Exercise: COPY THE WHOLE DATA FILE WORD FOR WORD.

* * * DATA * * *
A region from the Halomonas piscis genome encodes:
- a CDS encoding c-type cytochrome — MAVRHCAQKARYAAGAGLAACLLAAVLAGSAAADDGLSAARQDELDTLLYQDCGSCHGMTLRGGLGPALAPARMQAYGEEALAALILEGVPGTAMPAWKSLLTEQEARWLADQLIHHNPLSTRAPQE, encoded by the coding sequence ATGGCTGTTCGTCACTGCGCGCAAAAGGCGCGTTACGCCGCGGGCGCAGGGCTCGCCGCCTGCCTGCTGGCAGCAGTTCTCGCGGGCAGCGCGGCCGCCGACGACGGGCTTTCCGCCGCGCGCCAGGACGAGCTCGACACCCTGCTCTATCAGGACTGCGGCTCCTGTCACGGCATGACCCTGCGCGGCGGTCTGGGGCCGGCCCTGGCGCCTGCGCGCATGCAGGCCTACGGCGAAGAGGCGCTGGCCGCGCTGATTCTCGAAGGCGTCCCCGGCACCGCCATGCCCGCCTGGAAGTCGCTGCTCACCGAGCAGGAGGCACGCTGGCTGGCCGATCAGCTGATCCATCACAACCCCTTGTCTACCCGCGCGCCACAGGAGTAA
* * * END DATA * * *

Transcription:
A region from the Halomonas piscis genome encodes:
- a CDS encoding c-type cytochrome — MAVRHCAQKARYAAGAGLAACLLAAVLAGSAAADDGLSAARQDELDTLLYQDCGSCHGMTLRGGLGPALAPARMQAYGEEALAALILEGVPGTAMPAWKSLLTEQEARWLADQLIHHNPLSTRAPQE, encoded by the coding sequence ATGGCTGTTCGTCACTGCGCGCAAAAGGCGCGTTACGCCGCGGGCGCAGGGCTCGCCGCCTGCCTGCTGGCAGCAGTTCTCGCGGGCAGCGCGGCCGCCGACGACGGGCTTTCCGCCGCGCGCCAGGACGAGCTCGACACCCTGCTCTATCAGGACTGCGGCTCCTGTCACGGCATGACCCTGCGCGGCGGTCTGGGGCCGGCCCTGGCGCCTGCGCGCATGCAGGCCTACGGCGAAGAGGCGCTGGCCGCGCTGATTCTCGAAGGCGTCCCCGGCACCGCCATGCCCGCCTGGAAGTCGCTGCTCACCGAGCAGGAGGCACGCTGGCTGGCCGATCAGCTGATCCATCACAACCCCTTGTCTACCCGCGCGCCACAGGAGTAA